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In Faith on the 4th, patriotism and fun begin with parade

FAITH — There might’ve been a hurricane turning somewhere off shore.
On the streets of Faith on Independence Day, the sun was shining, there was a little bit of a breeze and the air was warm, but not sweltering.
And the crowd to watch the annual Faith Fourth of July parade could have set a record, according to one organizer.
Randall Barger said he didn’t have an estimate, “but it was more than I’ve ever seen,” he said. “Downtown was just thick, and even on both ends of the town was a lot of people.”
Tradition is big, as ever. People stake out prime parade­-watching spots the night before.
Tim Vanhoose said he and daughters Heather and Brittany parked their pickup at 8:15 a.m.
He and Heather sat up in the truck for a bird’s­eye view of the parade, while Brittany scouted for candy at the curb.
“I like watching all of it, especially the veterans,” Tim Vanhoose said.
Not long after he finished speaking, a ripple of cheers and applause washed down the street.
Members of the Rowan County Veterans Honor Guard marched by, carrying the colors.
People stood, clapped and cheered as they passed, followed by other trucks and floats carrying veterans.
“Thank you for your service!” one man shouted as the honor guard passed.
Ron Magnuson, known to many from his years as Salisbury bureau reporter and morning anchor for WSOC­TV, was in the crowd with his wife, Andrea, and their son Malachi, 2.
“This is (Malachi’s) first time actually being able to enjoy it,” Andrea said, as the boy pointed and clapped while camoflage­-painted military trucks rolled by, carrying veterans.
Magnuson himself served in the Army National Guard from 1989 to 1992, as a transportation specialist.
Andrea said being able to celebrate together as a family was a great experience. “Just to be able to live in this country, and celebrate freedom, where everybody is coming together as one,” she said.
“The patriotic aspect of it” was Matt Drechsler’s main reason why he said he liked watching the Faith Fourth parade.
But there’s no denying it’s a lot of fun, in general, to sit outside and see the floats, and the people, go by.
Friends and relatives of Richard Collins’ family watched the floats and festivities from the porch of the Collins home.
Some of them are originally from Woodleaf and Cleveland, Zack Myers said.
When a float passed filled with dancers in tomato costumes, promoting the Woodleaf Tomato Festival, they shouted out into the yard: “That’s your family!”
Myers said celebrating independence is key, but he enjoys it all — “The girls, the politics, the whole atmosphere,” Myers said.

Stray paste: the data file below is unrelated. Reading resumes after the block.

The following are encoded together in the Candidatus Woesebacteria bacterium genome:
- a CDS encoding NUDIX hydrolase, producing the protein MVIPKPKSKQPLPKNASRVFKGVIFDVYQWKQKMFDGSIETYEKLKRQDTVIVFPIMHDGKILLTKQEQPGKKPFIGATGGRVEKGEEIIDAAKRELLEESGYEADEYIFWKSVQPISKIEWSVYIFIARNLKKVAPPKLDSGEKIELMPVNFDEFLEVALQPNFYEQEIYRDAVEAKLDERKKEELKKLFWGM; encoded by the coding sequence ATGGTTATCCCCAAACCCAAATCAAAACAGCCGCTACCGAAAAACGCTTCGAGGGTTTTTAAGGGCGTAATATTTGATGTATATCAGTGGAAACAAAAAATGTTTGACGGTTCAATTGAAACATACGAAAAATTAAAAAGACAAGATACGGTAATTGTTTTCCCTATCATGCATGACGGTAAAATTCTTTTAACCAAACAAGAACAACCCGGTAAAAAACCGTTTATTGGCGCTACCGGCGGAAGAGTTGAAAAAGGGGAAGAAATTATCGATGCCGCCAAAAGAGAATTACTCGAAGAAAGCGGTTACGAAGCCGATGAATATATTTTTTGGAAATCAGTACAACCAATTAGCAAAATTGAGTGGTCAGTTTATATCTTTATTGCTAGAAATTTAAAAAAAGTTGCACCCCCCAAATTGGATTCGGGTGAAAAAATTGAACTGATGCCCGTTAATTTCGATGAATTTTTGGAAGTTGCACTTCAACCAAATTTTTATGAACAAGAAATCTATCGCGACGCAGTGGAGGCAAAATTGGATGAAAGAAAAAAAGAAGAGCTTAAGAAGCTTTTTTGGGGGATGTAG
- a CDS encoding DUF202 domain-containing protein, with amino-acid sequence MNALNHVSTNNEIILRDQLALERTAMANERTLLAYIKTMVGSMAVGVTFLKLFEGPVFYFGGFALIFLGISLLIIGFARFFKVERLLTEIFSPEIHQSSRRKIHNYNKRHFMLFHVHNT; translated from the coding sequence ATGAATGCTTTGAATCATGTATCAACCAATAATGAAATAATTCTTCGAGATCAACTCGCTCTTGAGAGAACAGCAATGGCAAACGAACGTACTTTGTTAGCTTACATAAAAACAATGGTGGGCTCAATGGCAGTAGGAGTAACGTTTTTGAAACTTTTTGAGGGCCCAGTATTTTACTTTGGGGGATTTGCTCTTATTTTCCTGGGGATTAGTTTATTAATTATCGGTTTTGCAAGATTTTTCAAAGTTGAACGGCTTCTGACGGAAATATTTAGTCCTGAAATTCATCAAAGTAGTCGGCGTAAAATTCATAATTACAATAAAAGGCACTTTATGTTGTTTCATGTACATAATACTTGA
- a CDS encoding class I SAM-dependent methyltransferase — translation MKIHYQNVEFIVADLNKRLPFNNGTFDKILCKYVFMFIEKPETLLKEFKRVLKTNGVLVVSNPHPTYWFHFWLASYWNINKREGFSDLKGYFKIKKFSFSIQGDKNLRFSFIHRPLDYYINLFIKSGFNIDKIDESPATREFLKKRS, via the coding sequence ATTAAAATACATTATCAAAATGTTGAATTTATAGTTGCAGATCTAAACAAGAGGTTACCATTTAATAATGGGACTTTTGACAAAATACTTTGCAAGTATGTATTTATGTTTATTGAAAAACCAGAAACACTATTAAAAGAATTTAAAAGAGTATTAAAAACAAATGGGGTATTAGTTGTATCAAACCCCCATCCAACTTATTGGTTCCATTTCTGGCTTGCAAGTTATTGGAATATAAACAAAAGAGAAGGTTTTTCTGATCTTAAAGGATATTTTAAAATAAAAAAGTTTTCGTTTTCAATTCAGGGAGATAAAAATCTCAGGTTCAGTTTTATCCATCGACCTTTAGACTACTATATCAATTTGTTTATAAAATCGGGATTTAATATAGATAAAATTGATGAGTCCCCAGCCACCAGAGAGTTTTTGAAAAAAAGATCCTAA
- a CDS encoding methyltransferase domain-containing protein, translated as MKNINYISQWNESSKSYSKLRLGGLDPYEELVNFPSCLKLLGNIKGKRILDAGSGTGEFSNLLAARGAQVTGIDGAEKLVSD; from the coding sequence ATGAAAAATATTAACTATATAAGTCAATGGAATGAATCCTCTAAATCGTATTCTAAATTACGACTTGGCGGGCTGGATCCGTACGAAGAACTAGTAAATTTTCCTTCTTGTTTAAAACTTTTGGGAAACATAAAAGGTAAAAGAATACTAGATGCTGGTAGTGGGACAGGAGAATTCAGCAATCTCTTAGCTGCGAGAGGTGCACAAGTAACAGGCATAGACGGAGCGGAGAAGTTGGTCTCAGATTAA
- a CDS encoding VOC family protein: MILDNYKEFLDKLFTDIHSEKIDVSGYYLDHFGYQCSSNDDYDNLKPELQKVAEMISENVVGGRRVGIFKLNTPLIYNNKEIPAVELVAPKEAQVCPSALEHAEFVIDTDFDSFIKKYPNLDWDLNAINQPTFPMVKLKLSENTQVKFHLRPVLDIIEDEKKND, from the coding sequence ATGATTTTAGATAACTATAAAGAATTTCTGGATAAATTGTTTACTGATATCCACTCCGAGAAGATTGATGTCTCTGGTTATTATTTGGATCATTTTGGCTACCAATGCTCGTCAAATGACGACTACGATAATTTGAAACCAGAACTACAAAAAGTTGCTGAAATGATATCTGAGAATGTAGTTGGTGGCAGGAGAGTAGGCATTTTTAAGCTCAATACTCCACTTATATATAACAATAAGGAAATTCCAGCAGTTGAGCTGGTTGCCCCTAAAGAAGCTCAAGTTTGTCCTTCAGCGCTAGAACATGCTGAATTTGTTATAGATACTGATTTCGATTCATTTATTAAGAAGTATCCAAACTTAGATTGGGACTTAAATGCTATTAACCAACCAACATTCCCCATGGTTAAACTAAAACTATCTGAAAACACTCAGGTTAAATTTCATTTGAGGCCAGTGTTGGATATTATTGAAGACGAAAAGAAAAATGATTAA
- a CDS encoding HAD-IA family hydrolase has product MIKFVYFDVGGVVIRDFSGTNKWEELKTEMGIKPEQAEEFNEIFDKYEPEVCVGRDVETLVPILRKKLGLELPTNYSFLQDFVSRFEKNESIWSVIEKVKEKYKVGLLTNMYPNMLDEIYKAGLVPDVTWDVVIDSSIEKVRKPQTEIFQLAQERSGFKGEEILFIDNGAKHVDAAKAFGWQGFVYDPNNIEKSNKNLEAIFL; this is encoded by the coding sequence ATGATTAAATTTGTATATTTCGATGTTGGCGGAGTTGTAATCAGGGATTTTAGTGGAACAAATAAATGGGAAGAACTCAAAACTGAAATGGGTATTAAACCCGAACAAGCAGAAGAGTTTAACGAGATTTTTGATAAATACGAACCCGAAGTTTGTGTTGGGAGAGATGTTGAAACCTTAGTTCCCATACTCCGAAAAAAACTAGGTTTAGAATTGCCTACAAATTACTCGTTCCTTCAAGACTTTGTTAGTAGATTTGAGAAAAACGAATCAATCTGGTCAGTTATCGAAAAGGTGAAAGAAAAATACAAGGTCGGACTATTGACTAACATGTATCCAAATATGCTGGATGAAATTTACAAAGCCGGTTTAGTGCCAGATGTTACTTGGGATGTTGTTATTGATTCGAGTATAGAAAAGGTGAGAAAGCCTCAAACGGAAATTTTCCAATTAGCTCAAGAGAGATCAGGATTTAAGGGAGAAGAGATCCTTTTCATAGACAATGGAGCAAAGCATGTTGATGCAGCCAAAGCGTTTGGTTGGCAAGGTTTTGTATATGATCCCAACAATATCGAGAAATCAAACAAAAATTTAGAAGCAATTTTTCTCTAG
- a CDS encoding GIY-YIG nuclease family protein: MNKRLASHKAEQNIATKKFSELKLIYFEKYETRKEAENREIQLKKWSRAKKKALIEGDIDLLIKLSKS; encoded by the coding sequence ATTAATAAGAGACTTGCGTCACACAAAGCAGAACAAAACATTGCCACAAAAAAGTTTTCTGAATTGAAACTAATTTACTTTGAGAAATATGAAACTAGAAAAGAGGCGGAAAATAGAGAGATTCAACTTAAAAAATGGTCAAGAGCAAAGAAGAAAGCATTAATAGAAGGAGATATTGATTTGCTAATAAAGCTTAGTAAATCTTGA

For Collins, Faith Fourth is more than a tradition.
“I’m fixing to be 50,” Collins said. “We enjoy it … We get to see our friends, people we haven’t seen in a year.”
And Collins, too, said he thought the parade was bigger this year — definitely “about 30 minutes longer” than the parades he remembers from his youth, he said.
As the East Rowan High School marching band passed, playing “America the Beautiful,” Collins said he was ready for the rest of Independence Day: cookers out back, getting barbecued chicken ready for dinner.
From a costumed Lone Ranger and Tonto dancing on top of the Booger Woods car, to a float carrying World War II veterans and a simulated torpedo, there was a wide variety of floats.
Judges named that Woodleaf Tomato Festival entry the most unique float.
Focused on a Cure won the Best Amateur Float award.
There were a total of 144 entries in this year’s parade, according to organizer Laura Evans.
Churches, politicians and community groups rounded out the field of entries that included political action group La Resistance, with trademark red berets.
And, along with the Comic Monstore entry, a bevy of costumed characters.
At one point, Captain America went skipping down the street with a young lady, while “Star Wars” storm troopers and a light saber-­wielding Sith Lord followed.
As the sun shone down, “Y’all look hot!” shouted one man from the back of a truck carrying members of Ecclesia Church. “Who wants to get sprayed?”
Members fired water guns into the air, as some spectators took cover.
Barger said the weather was hot all week, “but we’ve had good crowds all week long” at the Faith Fourth festival.
“We’ve been able to sell a lot of food, a lot of rides. It’s been a good week.”
The Faith Fourth festivities continue today, with rides open from 1 to 5 p.m. and reopening at 6 p.m. The Southern Breeze Band performs at 7 p.m.
Contact Hugh Fisher via the editor’s desk at 704­797­4244.

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